France faces ‘Black Thursday’ of strikes, protests
Parisians woke up to a difficult day ahead as commuters across France face transportation disruptions as government and transport workers stage walkouts in a major test for French President Nicolas Sarkozy and his government’s handling of the economic crisis.
France headed into a "Black Thursday" of mass strikes called by all of the country's major unions to protest President Nicolas Sarkozy's handling of the economic crisis.
Millions of commuters faced transport chaos as rail and metro services were pared down to the minimum while airlines planned to cancel flights from main airports.
Hundreds of thousands of people were set to take part in 200 protests organised in cities across France to call on Sarkozy's right-wing government to take action to protect jobs and the social security net from the downturn.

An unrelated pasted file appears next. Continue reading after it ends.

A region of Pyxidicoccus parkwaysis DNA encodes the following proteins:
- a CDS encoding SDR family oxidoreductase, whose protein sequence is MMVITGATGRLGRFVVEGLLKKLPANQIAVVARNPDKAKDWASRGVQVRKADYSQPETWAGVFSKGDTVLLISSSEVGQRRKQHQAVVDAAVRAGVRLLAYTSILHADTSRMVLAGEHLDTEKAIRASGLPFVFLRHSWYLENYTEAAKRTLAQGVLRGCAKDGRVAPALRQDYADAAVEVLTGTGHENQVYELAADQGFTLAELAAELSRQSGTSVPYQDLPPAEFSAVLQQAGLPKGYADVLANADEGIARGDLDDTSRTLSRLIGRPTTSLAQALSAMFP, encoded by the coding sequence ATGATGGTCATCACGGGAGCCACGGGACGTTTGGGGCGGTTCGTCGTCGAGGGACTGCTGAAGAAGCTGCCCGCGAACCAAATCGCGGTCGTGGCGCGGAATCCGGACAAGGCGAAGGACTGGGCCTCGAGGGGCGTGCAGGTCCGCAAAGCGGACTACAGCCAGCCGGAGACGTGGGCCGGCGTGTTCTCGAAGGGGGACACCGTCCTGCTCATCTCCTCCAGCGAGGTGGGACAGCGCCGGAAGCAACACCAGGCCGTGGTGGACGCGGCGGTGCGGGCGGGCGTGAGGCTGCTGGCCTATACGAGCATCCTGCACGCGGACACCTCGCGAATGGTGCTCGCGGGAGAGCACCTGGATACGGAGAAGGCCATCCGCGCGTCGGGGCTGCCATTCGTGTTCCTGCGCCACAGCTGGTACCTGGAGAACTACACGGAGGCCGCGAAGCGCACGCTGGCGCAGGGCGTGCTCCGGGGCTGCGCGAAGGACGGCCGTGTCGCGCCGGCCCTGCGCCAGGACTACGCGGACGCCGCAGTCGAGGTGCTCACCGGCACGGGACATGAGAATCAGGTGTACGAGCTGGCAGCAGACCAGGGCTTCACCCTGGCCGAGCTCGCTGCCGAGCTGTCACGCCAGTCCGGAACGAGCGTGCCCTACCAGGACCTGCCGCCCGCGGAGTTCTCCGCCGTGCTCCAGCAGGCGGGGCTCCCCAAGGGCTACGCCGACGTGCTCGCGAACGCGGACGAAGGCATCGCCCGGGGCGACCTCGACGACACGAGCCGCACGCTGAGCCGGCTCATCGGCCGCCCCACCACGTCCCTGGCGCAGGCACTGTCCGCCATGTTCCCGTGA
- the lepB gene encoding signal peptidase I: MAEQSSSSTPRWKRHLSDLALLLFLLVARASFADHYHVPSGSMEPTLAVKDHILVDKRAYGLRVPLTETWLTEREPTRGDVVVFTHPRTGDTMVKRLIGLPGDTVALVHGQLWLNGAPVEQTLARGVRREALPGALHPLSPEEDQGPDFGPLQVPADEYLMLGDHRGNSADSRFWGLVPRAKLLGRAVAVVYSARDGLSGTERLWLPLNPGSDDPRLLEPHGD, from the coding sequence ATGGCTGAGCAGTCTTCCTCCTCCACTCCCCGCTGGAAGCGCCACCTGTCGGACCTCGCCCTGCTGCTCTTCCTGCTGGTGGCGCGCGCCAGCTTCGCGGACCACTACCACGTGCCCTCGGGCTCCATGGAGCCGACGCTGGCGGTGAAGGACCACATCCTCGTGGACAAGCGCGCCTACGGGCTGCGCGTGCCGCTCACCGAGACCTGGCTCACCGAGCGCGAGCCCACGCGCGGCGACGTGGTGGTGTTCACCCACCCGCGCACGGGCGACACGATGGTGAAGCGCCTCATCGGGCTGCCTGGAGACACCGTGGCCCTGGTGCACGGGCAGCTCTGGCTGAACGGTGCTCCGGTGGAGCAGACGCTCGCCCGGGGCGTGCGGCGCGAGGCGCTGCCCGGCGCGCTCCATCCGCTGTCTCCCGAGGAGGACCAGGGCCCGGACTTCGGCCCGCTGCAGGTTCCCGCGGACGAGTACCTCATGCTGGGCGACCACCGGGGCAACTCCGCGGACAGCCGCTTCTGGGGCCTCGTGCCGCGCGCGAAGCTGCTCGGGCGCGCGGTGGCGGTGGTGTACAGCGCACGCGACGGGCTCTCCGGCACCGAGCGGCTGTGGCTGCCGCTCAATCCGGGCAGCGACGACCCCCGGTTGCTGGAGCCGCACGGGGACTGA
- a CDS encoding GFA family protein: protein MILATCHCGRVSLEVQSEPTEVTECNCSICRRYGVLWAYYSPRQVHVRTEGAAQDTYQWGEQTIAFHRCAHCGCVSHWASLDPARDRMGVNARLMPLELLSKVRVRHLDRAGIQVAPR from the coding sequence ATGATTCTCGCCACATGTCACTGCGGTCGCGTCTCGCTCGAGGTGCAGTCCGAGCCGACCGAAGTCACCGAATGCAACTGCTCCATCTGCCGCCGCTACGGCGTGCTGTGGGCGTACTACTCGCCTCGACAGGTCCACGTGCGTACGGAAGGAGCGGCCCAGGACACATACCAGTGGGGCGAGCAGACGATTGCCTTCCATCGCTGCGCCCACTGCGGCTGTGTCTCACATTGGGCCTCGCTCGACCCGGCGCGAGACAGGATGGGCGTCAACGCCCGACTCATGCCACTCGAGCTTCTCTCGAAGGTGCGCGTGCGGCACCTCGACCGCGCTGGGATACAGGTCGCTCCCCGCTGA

With unemployment mounting, union leaders say French workers should not have to foot the bill for a crisis that has led to multi-billion-euro government bailouts for French banks, carmakers and other struggling sectors.
"We need to shout, because there is a major injustice in this crisis," said Francois Chereque, leader of the CFDT union, who accused Sarkozy of pushing through a pro-business reform agenda.
Sarkozy came to power in May 2007 promising to raise living standards and kickstart the economy but has been forced to set aside 360 billion euros (477 billion dollars) of state money to underwrite struggling banks.
The president has announced a 26-billion-euro stimulus package while pledging to press ahead with unpopular reforms to trim the public sector workforce and liberalise the labour market.
"I understand your difficulties," Sarkozy said earlier this week. "But I do not want to halt the drive toward reform."